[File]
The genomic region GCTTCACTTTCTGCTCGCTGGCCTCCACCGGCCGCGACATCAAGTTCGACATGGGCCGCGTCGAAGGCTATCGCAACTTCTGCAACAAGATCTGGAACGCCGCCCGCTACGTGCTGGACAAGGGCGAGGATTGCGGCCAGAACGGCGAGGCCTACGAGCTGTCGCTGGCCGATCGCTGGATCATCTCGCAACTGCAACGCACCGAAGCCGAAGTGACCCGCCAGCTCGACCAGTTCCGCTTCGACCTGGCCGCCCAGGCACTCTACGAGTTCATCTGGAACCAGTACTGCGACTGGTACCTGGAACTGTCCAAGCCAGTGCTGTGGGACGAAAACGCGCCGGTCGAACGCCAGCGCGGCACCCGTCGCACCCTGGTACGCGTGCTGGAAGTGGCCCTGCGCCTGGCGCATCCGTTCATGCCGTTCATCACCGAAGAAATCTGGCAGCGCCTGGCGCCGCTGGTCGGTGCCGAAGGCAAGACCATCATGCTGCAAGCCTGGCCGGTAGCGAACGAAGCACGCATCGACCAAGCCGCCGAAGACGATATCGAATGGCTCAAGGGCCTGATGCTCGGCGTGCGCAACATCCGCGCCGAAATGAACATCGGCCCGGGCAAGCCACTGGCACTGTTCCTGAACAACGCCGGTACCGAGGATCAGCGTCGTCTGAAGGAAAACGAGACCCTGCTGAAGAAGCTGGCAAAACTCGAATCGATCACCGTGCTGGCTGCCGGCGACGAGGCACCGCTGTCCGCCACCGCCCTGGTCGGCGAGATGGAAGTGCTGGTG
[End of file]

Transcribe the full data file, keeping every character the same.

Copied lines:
The genomic region GCTTCACTTTCTGCTCGCTGGCCTCCACCGGCCGCGACATCAAGTTCGACATGGGCCGCGTCGAAGGCTATCGCAACTTCTGCAACAAGATCTGGAACGCCGCCCGCTACGTGCTGGACAAGGGCGAGGATTGCGGCCAGAACGGCGAGGCCTACGAGCTGTCGCTGGCCGATCGCTGGATCATCTCGCAACTGCAACGCACCGAAGCCGAAGTGACCCGCCAGCTCGACCAGTTCCGCTTCGACCTGGCCGCCCAGGCACTCTACGAGTTCATCTGGAACCAGTACTGCGACTGGTACCTGGAACTGTCCAAGCCAGTGCTGTGGGACGAAAACGCGCCGGTCGAACGCCAGCGCGGCACCCGTCGCACCCTGGTACGCGTGCTGGAAGTGGCCCTGCGCCTGGCGCATCCGTTCATGCCGTTCATCACCGAAGAAATCTGGCAGCGCCTGGCGCCGCTGGTCGGTGCCGAAGGCAAGACCATCATGCTGCAAGCCTGGCCGGTAGCGAACGAAGCACGCATCGACCAAGCCGCCGAAGACGATATCGAATGGCTCAAGGGCCTGATGCTCGGCGTGCGCAACATCCGCGCCGAAATGAACATCGGCCCGGGCAAGCCACTGGCACTGTTCCTGAACAACGCCGGTACCGAGGATCAGCGTCGTCTGAAGGAAAACGAGACCCTGCTGAAGAAGCTGGCAAAACTCGAATCGATCACCGTGCTGGCTGCCGGCGACGAGGCACCGCTGTCCGCCACCGCCCTGGTCGGCGAGATGGAAGTGCTGGTG